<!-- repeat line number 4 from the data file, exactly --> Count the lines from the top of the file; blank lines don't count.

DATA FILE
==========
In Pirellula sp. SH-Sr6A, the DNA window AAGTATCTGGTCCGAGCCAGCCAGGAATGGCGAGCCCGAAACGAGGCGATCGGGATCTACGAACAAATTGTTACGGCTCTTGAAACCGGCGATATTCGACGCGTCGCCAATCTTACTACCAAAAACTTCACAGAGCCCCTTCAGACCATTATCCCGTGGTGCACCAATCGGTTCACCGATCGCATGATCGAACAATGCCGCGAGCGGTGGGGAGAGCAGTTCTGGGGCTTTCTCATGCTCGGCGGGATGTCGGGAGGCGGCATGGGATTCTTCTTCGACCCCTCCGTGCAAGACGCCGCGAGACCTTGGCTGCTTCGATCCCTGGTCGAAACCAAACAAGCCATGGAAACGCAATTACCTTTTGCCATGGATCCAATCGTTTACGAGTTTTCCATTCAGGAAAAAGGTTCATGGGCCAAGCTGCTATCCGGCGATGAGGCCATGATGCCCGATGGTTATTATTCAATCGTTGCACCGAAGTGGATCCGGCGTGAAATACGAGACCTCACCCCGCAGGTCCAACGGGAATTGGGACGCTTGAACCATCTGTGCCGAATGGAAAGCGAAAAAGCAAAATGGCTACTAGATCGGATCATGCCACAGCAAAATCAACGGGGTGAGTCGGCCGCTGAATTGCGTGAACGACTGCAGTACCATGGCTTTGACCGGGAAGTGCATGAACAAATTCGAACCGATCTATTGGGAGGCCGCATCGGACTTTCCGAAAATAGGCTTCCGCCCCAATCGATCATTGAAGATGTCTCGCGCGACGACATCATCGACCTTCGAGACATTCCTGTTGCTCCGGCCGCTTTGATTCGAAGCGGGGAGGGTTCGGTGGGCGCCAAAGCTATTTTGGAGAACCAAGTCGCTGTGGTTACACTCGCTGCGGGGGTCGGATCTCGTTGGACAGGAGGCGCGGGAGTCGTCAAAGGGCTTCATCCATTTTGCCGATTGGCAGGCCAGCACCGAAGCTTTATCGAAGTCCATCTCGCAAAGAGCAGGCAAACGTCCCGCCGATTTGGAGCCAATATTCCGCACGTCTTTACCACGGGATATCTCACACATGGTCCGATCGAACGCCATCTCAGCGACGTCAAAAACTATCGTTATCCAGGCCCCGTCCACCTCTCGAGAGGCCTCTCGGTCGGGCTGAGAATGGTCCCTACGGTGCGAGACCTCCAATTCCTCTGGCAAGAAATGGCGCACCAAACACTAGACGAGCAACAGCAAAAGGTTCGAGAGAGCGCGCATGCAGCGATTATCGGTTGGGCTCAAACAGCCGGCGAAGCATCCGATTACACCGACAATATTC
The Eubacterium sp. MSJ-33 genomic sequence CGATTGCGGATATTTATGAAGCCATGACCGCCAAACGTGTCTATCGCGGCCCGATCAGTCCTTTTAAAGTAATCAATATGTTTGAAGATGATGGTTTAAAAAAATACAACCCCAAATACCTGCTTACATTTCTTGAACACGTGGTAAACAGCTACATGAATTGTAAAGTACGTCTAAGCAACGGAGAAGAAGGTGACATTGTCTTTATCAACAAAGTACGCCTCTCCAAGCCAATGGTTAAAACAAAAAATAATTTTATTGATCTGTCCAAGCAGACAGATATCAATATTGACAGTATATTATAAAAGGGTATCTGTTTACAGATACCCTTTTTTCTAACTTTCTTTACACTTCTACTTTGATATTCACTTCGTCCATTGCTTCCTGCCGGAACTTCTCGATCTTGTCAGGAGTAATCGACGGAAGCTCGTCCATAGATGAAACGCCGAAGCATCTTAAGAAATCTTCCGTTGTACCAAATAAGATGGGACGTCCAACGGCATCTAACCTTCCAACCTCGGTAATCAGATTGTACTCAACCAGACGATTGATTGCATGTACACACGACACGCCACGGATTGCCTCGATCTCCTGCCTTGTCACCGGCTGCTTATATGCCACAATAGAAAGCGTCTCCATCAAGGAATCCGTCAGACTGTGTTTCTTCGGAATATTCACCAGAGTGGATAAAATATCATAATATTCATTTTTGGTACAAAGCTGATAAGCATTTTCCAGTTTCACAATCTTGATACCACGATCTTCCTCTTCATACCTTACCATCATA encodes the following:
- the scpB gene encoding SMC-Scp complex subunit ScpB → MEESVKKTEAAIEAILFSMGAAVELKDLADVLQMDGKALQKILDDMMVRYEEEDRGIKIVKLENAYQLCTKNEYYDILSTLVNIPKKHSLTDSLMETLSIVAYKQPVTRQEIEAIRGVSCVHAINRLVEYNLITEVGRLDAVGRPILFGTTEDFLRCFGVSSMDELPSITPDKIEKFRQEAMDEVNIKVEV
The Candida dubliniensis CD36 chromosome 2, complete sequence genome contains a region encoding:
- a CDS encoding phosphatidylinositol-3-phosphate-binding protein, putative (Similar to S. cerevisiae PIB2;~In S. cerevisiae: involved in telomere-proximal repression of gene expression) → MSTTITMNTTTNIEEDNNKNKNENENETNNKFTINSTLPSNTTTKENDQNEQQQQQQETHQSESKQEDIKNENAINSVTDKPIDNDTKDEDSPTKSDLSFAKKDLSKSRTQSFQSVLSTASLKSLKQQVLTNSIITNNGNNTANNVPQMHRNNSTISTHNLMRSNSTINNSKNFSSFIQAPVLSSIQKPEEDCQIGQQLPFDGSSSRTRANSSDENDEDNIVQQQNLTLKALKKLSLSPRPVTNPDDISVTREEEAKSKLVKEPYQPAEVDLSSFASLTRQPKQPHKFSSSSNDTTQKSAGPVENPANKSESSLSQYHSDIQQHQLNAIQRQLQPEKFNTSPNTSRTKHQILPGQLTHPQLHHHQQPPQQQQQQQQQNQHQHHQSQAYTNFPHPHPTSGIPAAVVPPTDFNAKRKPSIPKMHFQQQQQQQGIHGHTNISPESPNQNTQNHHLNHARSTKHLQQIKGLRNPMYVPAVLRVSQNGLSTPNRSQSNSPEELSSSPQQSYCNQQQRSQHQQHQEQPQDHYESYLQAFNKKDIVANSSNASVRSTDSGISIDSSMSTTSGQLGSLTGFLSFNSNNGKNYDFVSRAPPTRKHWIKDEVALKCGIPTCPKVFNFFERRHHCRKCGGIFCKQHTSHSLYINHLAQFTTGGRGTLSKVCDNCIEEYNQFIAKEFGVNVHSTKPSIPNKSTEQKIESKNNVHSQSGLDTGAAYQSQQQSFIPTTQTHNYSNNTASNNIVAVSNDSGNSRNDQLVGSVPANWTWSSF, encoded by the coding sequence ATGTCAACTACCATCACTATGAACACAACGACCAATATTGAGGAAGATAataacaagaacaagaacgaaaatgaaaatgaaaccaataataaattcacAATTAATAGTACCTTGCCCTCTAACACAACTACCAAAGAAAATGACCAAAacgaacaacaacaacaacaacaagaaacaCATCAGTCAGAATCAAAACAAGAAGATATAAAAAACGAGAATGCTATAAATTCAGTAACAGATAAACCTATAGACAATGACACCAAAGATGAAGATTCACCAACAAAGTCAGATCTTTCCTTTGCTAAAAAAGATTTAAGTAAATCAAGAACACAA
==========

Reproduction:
The Candida dubliniensis CD36 chromosome 2, complete sequence genome contains a region encoding: